There was good news and there was bad news out of the EU on Thursday.
The good news is, PMIs surprised broadly to the upside.
Activity picked up in France, where the manufacturing sector unexpectedly returned to expansion. The flash read on the IHS Markit factory gauge was 51 for August, ahead of estimates (49.5) and up from 49.7 in July. New orders printed 51.6, the highest in nearly a year. Services came in better-than-expected too, printing 53.3 versus 52.5 expected. The composite index hit 52.7 in August, up from from 51.9 last month.
More broadly, the flash read on the Eurozone manufacturing gauge was 47, also better than forecast and the composite index was a solid beat at 51.8 versus the 51.2 consensus was looking for.
The numbers for France were a positive development, to be sure. “French private sector businesses posted another solid increase in output during August”, IHS Markit’s Eliot Kerr said, adding that “in contrast to its peers, economic growth in France has remained solid and the latest set of PMI figures only add weight to the argument that this outperformance is likely to continue in the third quarter”.
Speaking of France’s “peers”, PMIs out of Germany were better than estimates too, although that’s a low bar. The manufacturing gauge for the world’s fourth-largest economy printed 43.6 in August, better than the 43 economists expected. The composite gauge came in at 51.4 (versus an estimated 50.6) and services held up ok at 54.4 against expectations for a 54 print.
Still, the manufacturing sector remains mired in a downturn and there are palpable jitters that services is next, followed by the labor market. It was the eighth straight month in contraction for the manufacturing gauge and new orders fell to 41.6. Another month below the 50 line, and the new orders gauge will have spent a year in contraction.
The accompanying commentary from the releases out of Germany is not particularly inspiring.
“The headline services business activity index has come down a touch but remains indicative of a robust pace of output growth in that sector [but] cracks are starting to appear elsewhere in the services data, with inflows of new work barely rising in August and business confidence at its lowest for almost five years”, Phil Smith, Principal Economist at IHS Markit said. “Manufacturing expectations have also taken a turn for the worse, and are now at a record low”, he added.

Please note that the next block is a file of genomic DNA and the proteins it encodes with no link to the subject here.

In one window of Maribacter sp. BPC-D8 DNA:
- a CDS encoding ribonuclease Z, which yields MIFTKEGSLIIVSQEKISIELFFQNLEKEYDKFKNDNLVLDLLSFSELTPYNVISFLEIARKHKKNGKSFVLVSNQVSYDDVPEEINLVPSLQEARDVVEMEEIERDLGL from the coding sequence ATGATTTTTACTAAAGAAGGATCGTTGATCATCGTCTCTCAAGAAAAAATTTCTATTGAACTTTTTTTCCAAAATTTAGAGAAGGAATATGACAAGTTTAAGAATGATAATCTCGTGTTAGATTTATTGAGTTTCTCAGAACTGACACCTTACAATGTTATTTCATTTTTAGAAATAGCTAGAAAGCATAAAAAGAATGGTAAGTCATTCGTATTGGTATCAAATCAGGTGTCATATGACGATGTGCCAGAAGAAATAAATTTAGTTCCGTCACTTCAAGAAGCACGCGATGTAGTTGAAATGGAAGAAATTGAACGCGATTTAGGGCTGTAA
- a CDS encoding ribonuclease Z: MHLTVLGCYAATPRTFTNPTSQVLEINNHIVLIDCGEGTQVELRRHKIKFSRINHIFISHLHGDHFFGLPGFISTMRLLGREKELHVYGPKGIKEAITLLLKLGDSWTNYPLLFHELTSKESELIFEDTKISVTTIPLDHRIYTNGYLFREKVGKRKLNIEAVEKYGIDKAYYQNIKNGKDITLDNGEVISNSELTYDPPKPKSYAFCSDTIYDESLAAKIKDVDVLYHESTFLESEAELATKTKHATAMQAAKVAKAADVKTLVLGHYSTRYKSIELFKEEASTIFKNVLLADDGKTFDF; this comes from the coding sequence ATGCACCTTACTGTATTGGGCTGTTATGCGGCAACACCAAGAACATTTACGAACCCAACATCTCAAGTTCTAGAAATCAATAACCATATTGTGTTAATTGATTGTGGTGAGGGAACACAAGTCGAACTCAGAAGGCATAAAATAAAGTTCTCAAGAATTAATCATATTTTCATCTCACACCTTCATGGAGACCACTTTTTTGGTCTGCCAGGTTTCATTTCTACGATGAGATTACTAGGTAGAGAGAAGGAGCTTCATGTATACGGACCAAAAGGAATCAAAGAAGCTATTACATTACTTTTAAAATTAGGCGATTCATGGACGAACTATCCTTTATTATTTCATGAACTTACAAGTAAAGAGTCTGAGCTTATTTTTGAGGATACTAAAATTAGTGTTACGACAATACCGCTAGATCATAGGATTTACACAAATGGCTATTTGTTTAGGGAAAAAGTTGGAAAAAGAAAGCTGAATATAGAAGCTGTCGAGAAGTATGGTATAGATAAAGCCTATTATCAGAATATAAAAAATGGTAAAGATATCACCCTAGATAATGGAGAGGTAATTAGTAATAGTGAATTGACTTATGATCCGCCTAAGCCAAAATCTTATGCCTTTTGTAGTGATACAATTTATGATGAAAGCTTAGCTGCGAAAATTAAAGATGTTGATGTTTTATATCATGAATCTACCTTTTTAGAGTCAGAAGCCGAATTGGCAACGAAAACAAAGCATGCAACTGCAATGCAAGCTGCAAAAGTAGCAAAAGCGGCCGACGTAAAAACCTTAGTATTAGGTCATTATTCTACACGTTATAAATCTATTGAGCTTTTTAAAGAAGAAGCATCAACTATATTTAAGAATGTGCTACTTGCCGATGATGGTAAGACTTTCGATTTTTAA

The Eurozone economy is trying desperately to avoid a downturn and output broadly deteriorated in the second quarter, with the German economy contracting for the second quarter in four.
The economic malaise, combined with falling inflation expectations, has the ECB on the brink of announcing fresh stimulus, expected at the September meeting.
Thursday’s data is likely to be seen as something of a head fake. Still, anything that’s not terrible news is good at a time when Europe is on the front lines of the global slowdown.
Now for the bad news.
A senior EU official who spoke to Bloomberg on Thursday said talks with UK Prime Minister Boris Johnson suggest a no-deal Brexit is likely. Although that’s “the worst possible outcome”, Brussels is now “planning for it”, the person said, adding that the EU is holding out hope that Johnson can offer “substantive ideas” when he meets with Donald Tusk at the G-7 this weekend.
Later, Johnson described talks with Angela Merkel in upbeat terms, saying he’s “powerfully encouraged”, while reiterating that the UK has to leave the EU on October 31, deal or no deal. “I want to deal. And I think we can get a deal and a good deal”, he said, while speaking with Emmanuel Macron in Paris.
For his part, Macron said that while he “respects the sovereign choice of UK” he also “regrets it”.